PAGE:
Frame 41 is our packet B: requesting function DsGetNCChanges

Notice that these packets do belong to the same TCP connection (stream 4).

Thus, a rule would be required, that triggers on two different packets. This is not possible in Snort/Suricata: simple rules inspect only one packet.

What is typically done in Suricata for such cases, is to make two rules: one for packet A and one for packet B. And an alert is only generated when rule B triggers after rule A triggers.

This can be done with a flowbit. A flowbit is literally a bit kept in memory by Suricata, that can be set or cleared.

These bits are linked to a flow. Simply put, a flow is a set of packets between the same client and server. It’s more generic than a connection.

Thus, what needs to be done to detect dcsync traffic using a flowbit, is to have two rules:

  1. Rule 1: detect packet of type A and set flowbit
  2. Rule 2: detect packet of type B and alert if flowbit is set

Suricata rules that implement such a detection, look like this:

alert tcp $WORKSTATIONS any -> $DCS any (
msg:"Mimikatz DRSUAPI"; 
flow:established,to_server; 
content:"|05 00 0b|"; depth:3; 
content:"|35 42 51 e3 06 4b d1 11 ab 04 00 c0 4f c2 dc d2|"; depth:100; 
flowbits:set,drsuapi; 
flowbits:noalert; 
reference:url,blog.didierstevens.com; classtype:policy-violation; sid:1000010; rev:1;)

alert tcp $WORKSTATIONS any -> $DCS any (
msg:"Mimikatz DRSUAPI DsGetNCChanges Request";
flow:established,to_server;
flowbits:isset,drsuapi; 
content:"|05 00 00|"; depth:3; 
content:"|03 00|"; offset:22; depth:2;
reference:url,blog.didierstevens.com; classtype:policy-violation; sid:1000011; rev:1;)

The first rule (Mimikatz DRSUAPI) is designed to identify a DCERPC Bind to the DRSUAPI API. The packet data has to start with 05 00 0B:

Figure 4: DCERPC packet header

5 is the major version of the protocol, 0 is the minor version, and 0B (11 decimal) is a Bind request.

A UUID is used to identify the DRSUAPI interface (this is not done with a string like DRSUAPI, but with a UUID that uniquely identifies the DRSUAPI interface):

Figure 5: DRSUAPI UUID

The UUID for DRSUAPI is

e3514235-4b06-11d1-ab04-00c04fc2dcd2

In network packet format, it is

35 42 51 e3 06 4b d1 11 ab 04 00 c0 4f c2 dc d2.

When both content clauses are true, the rule triggers. The action that is triggered, is setting a flowbit named drsuapi:

flowbits:set,drsuapi;

A second action, is to prevent the rule from generating an alert when setting this flowbit:

flowbits:noalert;

This explains the first rule.

The second rule (Mimikatz DRSUAPI DsGetNCChanges Request) is designed to detect packets with a DRSUAPI request for function DsGetNCChanges. The packet data has to start with 05 00 00:

Figure 6: DRSUAPI Request

5 is the major version of the protocol, 0 is the minor version, and 00 is an RPC request.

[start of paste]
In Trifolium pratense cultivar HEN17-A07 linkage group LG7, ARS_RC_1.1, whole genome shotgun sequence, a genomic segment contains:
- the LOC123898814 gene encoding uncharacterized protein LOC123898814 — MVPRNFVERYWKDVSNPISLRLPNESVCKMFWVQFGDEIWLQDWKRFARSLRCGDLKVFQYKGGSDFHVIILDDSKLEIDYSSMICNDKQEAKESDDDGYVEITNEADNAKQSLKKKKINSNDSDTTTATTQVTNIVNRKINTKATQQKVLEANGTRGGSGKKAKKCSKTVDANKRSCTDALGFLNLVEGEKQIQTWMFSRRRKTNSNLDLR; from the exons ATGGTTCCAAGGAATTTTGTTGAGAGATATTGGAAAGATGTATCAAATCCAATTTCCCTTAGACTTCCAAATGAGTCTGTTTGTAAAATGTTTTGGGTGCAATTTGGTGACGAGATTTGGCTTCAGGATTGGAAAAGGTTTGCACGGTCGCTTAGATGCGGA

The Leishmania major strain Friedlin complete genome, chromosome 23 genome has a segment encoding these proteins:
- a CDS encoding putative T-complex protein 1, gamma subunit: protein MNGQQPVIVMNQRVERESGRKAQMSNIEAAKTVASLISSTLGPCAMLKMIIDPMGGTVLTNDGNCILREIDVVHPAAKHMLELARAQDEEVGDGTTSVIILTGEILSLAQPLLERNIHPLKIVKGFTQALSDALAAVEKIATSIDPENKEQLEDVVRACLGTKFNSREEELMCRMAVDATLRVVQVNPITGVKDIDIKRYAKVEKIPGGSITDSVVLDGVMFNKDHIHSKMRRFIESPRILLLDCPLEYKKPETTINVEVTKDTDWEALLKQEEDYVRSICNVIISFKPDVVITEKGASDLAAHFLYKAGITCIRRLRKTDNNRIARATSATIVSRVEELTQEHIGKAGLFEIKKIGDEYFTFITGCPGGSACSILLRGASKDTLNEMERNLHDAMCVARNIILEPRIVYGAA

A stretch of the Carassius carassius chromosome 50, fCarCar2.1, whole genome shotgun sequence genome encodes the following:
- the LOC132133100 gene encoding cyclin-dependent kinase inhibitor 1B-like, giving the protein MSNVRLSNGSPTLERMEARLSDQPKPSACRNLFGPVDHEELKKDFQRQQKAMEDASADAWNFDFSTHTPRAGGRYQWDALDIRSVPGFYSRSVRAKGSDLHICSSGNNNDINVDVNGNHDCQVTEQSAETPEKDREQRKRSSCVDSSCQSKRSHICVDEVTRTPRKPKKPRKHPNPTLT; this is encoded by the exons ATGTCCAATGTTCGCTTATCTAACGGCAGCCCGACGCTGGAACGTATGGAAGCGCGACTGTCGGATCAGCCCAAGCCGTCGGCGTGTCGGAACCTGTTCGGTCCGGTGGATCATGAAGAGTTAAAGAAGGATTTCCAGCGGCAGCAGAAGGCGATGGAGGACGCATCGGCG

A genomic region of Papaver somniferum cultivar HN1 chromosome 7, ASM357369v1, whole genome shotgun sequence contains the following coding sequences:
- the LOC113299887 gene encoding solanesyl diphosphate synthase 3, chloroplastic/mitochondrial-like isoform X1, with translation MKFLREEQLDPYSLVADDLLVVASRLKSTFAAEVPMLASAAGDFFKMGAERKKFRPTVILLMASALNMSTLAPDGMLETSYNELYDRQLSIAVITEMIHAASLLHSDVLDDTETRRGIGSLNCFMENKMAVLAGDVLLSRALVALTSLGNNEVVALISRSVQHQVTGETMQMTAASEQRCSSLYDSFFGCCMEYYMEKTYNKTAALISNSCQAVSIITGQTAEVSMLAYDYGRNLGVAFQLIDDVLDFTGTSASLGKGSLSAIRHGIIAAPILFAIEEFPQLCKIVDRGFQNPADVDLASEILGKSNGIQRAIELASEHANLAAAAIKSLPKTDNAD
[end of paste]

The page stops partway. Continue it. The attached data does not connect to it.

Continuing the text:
And further down in the packet data (position 22 to be precise) the number of the function is specified:

Figure 6: DRSUAPI DsGetNCChanges

Number 3 is DRSUAPI function DsGetNCChanges.

When flowbit drsuapi is set and both content clauses are true, the rule triggers.

flowbits:isset,drsuapi;

And an alert is generated.

Notice that the rule names contain the word Mimikatz, but these rules are not specific to Mimikatz: they will also trigger on regular replication traffic between DCs. The key to use these rules properly, is to make them inspect network traffic between domain controllers and non-domain controllers. Replication traffic should only occur between DCs.

Alerting dcshadow

Mimikatz dcshadow command also generates DRSUAPI network traffic, and the rules defined for dcsync also trigger on dcshadow traffic.

One lab in SANS training SEC599, Defeating Advanced Adversaries – Purple Team Tactics & Kill Chain Defenses, covers dcsync and its network traffic detection. If you take this training, you can also try out dcshadow in this lab.

The dcshadow command requires two instances of Mimikatz to run. First, one running as system to setup the RPC server:

Figure 7: first instance of Mimikatz for dcshadow (screenshot a)
Figure 8: first instance of Mimikatz for dcshadow (screenshot b)

And a second one running as domain admin to start the replication:

Figure 9: second instance of Mimikatz for dcshadow

This push instruction starts the replication:

Figure 10: second instance of Mimikatz for dcshadow (screenshot b)

dcshadow network traffic looks like this in Wireshark (dcerpc display filter):

Figure 11: dcshadow network traffic

Notice the DRSUAPI bind requests and the DsGetNCChanges requests -> these will trigger the dcsync rules.

DRSUAPI_REPLICA_ADD is also an interesting function to detect: it adds a replication source. The integer that identifies this function is 5.

Figure 12: DRSUAPI_REPLICA_ADD

A rule to detect this function can be created based on the rule to detect DsGetNCChanges.

What needs to be changed:

  1. The opnum: 03 00 -> 05 00
  2. The rule number, sid:1000011 -> sid:1000014 (for example)
  3. And the rule message (preferably): β€œMimikatz DRSUAPI DsGetNCChanges Request” -> β€œMimikatz DRSUAPI DRSUAPI_REPLICA_ADD Request”
alert tcp $WORKSTATIONS any -> $DCS any (